Cell lines and cell cultivation

Human EOC cell line SKOV3 cells were obtained from American Type Culture Collection. SKOV3-IP and HEY cells were provided by Dr. Yinhua Yu, Obstetrics & Gynecology Hospital, Fudan University. HEY-A8 cells were provided by Professor Gong Yang, Shanghai Cancer Center, Fudan University. HSFs were purchased from Shanghai Fuheng Biological Technology Co. The lines HEY-A8 and SKOV3-IP were the highly metastatic daughter lines of HEY and SKOV3, respectively [42, 43]. HSF cells were maintained in Dulbecco’s modified Eagle’s medium (HyClone) with 10% FBS, while the remaining lines were cultivated in Roswell Park Memorial Institute 1640 (RPMI 1640, HyClone) containing 10% FBS. All the cell lines were tested free of mycoplasma contamination.

Cell collection from ascites and primary tumours

The cells were isolated from ascitic fluid by 50% v/v Percoll density gradient centrifugation. The tumour specimens, especially the cauliflower-like cancer tissue, were washed with sterile PBS to remove blood clots, necrotic and fatty tissue and digested with 0.2 mg/ml collagenase type I (Sigma, USA) in MCDB/M199 at 37 °C for 4 h, and single cells were obtained by passing the samples through 70-μm and 40-μm cell strainers.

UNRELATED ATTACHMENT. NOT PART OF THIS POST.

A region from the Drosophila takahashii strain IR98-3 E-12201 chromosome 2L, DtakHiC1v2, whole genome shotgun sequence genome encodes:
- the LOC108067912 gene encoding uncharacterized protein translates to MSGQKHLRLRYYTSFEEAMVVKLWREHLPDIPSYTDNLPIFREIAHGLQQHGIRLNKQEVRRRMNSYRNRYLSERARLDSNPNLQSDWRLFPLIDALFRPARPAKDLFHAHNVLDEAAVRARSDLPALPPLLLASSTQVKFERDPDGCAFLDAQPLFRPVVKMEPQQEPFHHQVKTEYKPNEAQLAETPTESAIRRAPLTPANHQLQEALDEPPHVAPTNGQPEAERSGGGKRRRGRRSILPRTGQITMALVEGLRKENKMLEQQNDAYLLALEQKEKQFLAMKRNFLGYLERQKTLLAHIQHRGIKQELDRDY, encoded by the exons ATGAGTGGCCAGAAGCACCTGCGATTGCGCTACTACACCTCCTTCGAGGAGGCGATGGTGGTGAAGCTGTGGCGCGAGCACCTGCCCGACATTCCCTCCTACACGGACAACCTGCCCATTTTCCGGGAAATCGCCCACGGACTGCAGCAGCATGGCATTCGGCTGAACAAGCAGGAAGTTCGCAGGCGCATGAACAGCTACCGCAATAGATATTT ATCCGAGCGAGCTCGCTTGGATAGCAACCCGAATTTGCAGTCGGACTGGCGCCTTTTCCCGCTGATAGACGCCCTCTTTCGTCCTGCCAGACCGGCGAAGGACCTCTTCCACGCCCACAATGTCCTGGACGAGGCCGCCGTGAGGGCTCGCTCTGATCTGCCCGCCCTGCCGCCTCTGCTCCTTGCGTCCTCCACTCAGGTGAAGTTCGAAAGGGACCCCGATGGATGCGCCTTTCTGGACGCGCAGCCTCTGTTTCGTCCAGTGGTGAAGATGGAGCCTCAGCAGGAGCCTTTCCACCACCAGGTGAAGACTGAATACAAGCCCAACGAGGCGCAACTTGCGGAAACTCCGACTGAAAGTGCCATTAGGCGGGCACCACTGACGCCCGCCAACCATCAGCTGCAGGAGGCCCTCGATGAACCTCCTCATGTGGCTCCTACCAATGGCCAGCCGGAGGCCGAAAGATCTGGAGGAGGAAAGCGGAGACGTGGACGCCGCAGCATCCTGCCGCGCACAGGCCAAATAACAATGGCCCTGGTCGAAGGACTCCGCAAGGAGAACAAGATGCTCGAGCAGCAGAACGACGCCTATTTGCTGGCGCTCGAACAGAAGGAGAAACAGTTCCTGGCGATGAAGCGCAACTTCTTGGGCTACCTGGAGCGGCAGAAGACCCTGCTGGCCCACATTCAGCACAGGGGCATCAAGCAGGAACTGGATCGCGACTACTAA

A time-dependent method was used to discard tumour stromal cells [44]. Cultivated tumour cells reaching 80–90% confluence were trypsinised. When the surrounding fibroblasts disaggregated entirely, the supernatant was discarded, and the remaining ascites- or primary tumour-derived colonies were continuously cultured. The tumour characteristics were assessed by staining with CA125 and HE4. All the cells applied in subsequent experiments were cultured for 2–3 weeks; the cells were purified each time when they were passaged during this time period.

Flow cytometry analysis and cell sorting